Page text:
How to categorize the game mechanics

Game mechanics, game types and Co. - A hodgepodge of technical terms briefly explained - Part 1/2

Estimated reading time: 15 minutes

“The game is a deck building game with action selection elements and a good deal of push your luck.” This description of the mechanics of Clong! sounds like gibberish to you? Then this article is exactly right for you, because we take the most important technical terms of the board game scene and explain them to you.

NOTE: As the size of the article was well above our limits, we split it into two parts. This is the first of them. Part 2 on technical terms from the world of board games can be found behind this link.

Since we started to write about board games, we have asked ourselves again and again which terms from the scene can be left as they are and which are perhaps better explained again in the article. And for almost as long, the plan had existed to kill this question once and for all with an article that takes and explains all these terms. On the one hand, so that you can link them later, on the other hand, so that we can simply show you how diverse board games are and which mechanics can be found in which very interesting games.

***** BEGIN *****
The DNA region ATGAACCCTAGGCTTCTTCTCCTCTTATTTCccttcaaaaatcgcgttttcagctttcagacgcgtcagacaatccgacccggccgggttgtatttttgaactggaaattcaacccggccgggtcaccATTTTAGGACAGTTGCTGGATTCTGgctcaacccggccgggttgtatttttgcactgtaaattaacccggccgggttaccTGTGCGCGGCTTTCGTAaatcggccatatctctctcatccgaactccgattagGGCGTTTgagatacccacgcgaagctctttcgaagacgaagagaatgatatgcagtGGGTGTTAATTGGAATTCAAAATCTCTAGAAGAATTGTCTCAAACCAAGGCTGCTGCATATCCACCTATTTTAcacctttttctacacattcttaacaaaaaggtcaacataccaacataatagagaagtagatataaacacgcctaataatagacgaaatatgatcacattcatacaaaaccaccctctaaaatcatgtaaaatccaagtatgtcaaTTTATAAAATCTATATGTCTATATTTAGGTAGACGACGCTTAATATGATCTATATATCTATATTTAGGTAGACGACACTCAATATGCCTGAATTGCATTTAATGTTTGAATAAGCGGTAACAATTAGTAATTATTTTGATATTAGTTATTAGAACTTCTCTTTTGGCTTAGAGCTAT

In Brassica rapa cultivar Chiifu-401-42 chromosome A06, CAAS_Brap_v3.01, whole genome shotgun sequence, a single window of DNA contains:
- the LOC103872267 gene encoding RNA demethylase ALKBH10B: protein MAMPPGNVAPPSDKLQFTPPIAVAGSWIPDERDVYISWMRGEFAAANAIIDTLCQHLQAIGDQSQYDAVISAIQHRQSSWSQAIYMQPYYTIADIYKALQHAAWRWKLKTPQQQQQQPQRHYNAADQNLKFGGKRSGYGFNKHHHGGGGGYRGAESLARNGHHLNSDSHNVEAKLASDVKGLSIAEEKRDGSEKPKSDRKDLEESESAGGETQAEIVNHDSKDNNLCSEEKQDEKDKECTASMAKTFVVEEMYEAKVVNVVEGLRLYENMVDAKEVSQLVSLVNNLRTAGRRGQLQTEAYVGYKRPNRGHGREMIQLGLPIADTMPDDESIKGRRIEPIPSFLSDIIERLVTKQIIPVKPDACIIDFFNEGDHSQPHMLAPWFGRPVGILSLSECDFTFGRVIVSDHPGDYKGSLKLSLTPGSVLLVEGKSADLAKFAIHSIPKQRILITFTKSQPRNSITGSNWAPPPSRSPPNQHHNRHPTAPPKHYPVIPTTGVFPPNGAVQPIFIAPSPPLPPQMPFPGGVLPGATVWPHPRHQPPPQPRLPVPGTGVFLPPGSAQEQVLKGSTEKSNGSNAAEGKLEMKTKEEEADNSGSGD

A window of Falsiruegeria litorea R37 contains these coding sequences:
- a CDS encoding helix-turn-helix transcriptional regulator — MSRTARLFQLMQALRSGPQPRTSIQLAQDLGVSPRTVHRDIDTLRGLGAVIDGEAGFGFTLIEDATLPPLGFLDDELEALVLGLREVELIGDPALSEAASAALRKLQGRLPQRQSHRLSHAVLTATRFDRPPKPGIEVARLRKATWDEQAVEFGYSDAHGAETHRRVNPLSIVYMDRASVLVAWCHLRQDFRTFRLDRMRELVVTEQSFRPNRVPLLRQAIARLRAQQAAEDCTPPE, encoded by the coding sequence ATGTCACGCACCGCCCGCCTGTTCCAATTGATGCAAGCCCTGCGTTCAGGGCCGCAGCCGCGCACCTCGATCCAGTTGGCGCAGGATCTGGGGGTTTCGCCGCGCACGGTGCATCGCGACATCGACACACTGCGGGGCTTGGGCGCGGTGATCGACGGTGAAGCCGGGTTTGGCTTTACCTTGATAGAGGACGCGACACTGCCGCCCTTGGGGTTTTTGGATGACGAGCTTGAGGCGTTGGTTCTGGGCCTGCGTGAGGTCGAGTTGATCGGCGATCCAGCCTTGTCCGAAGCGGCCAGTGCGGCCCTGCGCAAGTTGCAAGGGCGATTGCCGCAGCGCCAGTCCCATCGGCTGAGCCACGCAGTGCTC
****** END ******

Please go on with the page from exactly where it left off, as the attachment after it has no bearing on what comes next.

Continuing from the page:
Accordingly, at first glance the article will only be a list with explanations and examples, but we hope that one or the other of you will discover games and types of games in it that may not have been on your screens before.

Since many of the terms come from the predominantly English-speaking scene, we will also use the English terms in some cases. If there is an obvious or a common translation, it will of course be given priority.

The terms that we want to present to you can be roughly divided into three categories: types of play, themes and mechanics. Game types are about how the players interact with each other, the topic describes how strongly a game is tied to the topic or the story behind it, and mechanics are the broad field of methods used by the game to achieve the game objective .

Table of Contents

Game types

The most obvious distinction in this category is, of course, the extent to which the players are playing together or against each other in the game.


In cooperative games, the players have a common goal in mind. Survive on a desert island, contain some worldwide epidemics, survive against the zombie hordes long enough to reach the rescue helicopter.

Cooperative games have been popular for many years, and the first two titles on the list of the most popular games fall into this category.

The advantage of this type of game is that there are no against each other and so disputes at the table are at least less likely. If everyone wins, everyone goes home feeling good too.

The so-called problem, however, is Alpha gamer problem - Behind this is the fact that it happens all too often at tables that there is a player who at least believes he is significantly better at a game than the rest of the other players and then tries to explain to them how to behave to have.

As well-known representatives of the cooperative games, the trigger for the renaissance of the genre would be pandemic as well as the most popular game at the moment Gloomhaven to call. But also titles like that Sentinels of the Multiverse or Magic Maze, which made it onto the shortlist for Game of the Year in 2017, are worth a look.